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Heating or Eating – Which Will You Choose?

Heating or Eating?

With the Office of Gas and Electricity Markets (Ofgem) declaring a shocking price cap rise of 54%, more homes than ever may have to make a terrible decision come winter. Will it be heating or eating?

According to Ofgem, the rise will affect an estimated 22 million people from 1st April. Homes on default tariffs will pay a whopping £693 extra per year, whereas prepayment customers will pay a nerve-wracking £708 more.

Why the Sudden Hike in Energy Prices?

Lower-income households are now more likely to suffer fuel poverty as they’re forced to spend a higher proportion of their already tight income on utility bills.

International factors are a significant cause of the energy crisis. For example, last winter showed a higher demand for gas in Europe, China, and other parts of Asia. This need diminished stored gas supplies and equally perpetuated the market.  

Combine this with the reduced Russian pipeline gas supplies and the collapse of 28 energy firms, and you get a decline in available power supplies and higher wholesale energy prices.

Even more worryingly, the current war between Russia and Ukraine threatens to raise prices further.

Reducing your Energy Costs

These factors are out of your control, but there are ways to ensure you can at least have some influence over your energy costs.

Some of the simplest and most effective methods include;

  1. Requesting a smart meter with an in-home display to monitor your energy usage. Doing so allows you to make minor tweaks to your energy usage to reduce your costs.
  2. Optimising the efficiency of your radiators by ensuring furniture or curtains are not blocking their heat output. Keeping your curtains closed is a great way to maximise heat retention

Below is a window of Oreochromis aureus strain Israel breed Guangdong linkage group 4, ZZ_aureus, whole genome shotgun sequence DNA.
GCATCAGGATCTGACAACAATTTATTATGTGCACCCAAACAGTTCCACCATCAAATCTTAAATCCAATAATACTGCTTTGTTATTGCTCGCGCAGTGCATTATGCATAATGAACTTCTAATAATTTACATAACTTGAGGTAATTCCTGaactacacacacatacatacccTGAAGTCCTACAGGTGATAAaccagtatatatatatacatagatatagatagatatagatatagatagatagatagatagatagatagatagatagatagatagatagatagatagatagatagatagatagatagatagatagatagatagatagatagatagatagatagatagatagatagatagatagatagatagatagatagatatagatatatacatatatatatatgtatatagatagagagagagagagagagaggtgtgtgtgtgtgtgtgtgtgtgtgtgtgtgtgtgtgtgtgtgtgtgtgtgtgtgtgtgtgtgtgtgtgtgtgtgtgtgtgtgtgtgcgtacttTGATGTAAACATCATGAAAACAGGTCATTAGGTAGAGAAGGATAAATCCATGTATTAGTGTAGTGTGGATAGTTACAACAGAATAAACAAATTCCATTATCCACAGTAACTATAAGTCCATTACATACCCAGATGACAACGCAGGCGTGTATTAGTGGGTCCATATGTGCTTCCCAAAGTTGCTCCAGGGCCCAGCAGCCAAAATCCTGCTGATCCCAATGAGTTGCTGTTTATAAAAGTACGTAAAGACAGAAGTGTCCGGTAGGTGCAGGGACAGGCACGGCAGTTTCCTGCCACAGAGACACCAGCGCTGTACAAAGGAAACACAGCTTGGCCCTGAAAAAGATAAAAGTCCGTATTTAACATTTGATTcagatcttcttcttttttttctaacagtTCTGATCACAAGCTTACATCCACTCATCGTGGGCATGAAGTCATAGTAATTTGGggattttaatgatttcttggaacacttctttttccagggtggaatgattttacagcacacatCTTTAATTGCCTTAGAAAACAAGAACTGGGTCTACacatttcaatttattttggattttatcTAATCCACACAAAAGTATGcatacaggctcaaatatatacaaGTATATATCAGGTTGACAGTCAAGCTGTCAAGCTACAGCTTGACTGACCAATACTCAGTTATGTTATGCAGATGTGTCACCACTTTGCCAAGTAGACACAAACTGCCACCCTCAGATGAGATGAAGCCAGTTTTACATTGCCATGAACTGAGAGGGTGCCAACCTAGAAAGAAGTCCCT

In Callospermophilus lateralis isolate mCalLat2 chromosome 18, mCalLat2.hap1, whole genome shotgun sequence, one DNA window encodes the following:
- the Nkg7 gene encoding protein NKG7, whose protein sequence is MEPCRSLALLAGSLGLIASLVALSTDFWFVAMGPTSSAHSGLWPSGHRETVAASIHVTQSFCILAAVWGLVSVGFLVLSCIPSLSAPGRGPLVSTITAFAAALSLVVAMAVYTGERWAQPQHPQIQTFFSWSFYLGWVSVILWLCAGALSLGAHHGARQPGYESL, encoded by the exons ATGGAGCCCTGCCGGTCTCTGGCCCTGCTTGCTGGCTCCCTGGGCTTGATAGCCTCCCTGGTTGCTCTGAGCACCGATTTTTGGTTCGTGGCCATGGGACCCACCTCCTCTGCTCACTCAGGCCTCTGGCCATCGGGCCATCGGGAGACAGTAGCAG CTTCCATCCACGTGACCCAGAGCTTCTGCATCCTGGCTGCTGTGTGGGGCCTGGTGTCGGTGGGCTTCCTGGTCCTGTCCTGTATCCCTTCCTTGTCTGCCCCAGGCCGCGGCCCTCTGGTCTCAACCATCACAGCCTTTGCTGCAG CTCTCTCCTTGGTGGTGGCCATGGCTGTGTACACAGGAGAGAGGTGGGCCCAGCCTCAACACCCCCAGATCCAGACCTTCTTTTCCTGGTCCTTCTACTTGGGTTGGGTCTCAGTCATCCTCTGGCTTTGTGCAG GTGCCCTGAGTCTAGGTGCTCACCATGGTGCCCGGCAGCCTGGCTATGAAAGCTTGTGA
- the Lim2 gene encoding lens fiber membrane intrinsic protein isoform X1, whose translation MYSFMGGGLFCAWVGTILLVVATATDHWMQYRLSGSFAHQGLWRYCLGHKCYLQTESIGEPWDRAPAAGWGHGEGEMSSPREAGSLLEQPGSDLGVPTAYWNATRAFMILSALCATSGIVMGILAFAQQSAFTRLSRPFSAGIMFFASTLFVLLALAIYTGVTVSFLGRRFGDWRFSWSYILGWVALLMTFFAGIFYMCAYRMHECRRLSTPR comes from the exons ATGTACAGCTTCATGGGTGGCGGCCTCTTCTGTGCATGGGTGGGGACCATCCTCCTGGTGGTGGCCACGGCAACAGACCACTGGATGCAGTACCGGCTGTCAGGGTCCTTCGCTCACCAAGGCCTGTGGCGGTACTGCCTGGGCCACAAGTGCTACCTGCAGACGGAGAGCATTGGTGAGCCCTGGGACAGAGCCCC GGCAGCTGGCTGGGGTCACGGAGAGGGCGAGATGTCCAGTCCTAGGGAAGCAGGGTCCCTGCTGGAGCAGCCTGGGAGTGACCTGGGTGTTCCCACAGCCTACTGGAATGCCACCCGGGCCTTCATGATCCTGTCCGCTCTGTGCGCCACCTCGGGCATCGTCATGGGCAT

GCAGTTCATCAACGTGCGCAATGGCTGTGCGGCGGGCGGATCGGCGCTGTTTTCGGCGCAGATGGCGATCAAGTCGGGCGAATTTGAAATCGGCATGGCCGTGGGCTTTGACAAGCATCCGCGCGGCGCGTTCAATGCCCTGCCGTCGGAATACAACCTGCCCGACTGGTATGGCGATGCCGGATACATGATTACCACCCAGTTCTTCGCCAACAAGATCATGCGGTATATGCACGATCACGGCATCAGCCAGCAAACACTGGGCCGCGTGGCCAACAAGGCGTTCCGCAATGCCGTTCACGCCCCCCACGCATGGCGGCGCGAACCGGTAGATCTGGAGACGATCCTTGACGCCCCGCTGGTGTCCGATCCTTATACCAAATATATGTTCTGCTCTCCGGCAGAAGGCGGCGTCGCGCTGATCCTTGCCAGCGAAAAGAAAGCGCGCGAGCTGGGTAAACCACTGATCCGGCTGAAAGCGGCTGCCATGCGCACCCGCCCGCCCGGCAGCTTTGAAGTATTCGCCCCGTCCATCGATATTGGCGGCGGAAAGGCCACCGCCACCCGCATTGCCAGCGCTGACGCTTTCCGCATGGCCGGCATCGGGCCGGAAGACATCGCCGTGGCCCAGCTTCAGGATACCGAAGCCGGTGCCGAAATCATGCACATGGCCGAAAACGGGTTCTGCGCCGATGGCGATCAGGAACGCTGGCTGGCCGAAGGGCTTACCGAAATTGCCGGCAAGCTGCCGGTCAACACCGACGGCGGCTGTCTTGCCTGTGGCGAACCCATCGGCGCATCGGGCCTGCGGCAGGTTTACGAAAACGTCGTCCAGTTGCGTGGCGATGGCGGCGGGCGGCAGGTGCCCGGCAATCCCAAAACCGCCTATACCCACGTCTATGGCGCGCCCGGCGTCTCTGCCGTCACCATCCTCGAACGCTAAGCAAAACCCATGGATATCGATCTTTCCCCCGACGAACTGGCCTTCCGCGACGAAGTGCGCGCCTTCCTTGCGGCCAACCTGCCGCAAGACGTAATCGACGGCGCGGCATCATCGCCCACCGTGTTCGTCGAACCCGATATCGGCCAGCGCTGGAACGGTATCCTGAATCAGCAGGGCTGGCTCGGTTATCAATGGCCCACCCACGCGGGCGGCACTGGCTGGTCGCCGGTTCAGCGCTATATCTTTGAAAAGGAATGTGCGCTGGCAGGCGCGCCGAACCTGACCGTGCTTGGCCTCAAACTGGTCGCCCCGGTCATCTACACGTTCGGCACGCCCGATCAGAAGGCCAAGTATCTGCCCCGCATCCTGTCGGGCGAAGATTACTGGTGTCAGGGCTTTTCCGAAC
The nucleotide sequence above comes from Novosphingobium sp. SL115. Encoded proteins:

3. Turning down your thermostat as far as is comfortable; even reducing the set temperature by just one degree lower can knock up to £60 per year off your gas bill.
  4. Installing a smart thermostat, such as a Hive or Nest. These devices allow you to control your heating and hot water through your phone or other devices. You won’t be able to track your usage, but setting a timer and adjusting your heating or water from anywhere is easy. This factor is ideal for those who forget to turn their heating off regularly. 
  5. Buying energy-saving lightbulbs such as LEDs (Light Emitting Diodes). These are much more efficient and cheaper to run than halogen bulbs.
  6. Always turning the lights off when you leave a room.
  7. Switching off any appliances on standby. Many don’t realise that switching appliances off at the plug saves energy: as much as £35 per year.
  8. Trying batch cooking. If you’re part of a large family, it can be helpful to cook in batches to limit the amount of time your oven is on.
  9. Washing at 30 degrees Celsius rather than 40 can considerably decrease your yearly energy bill.
  10. Avoiding using the tumble dryer. Instead, hang your clothes on a washing line or clothes horse to improve your energy bills.

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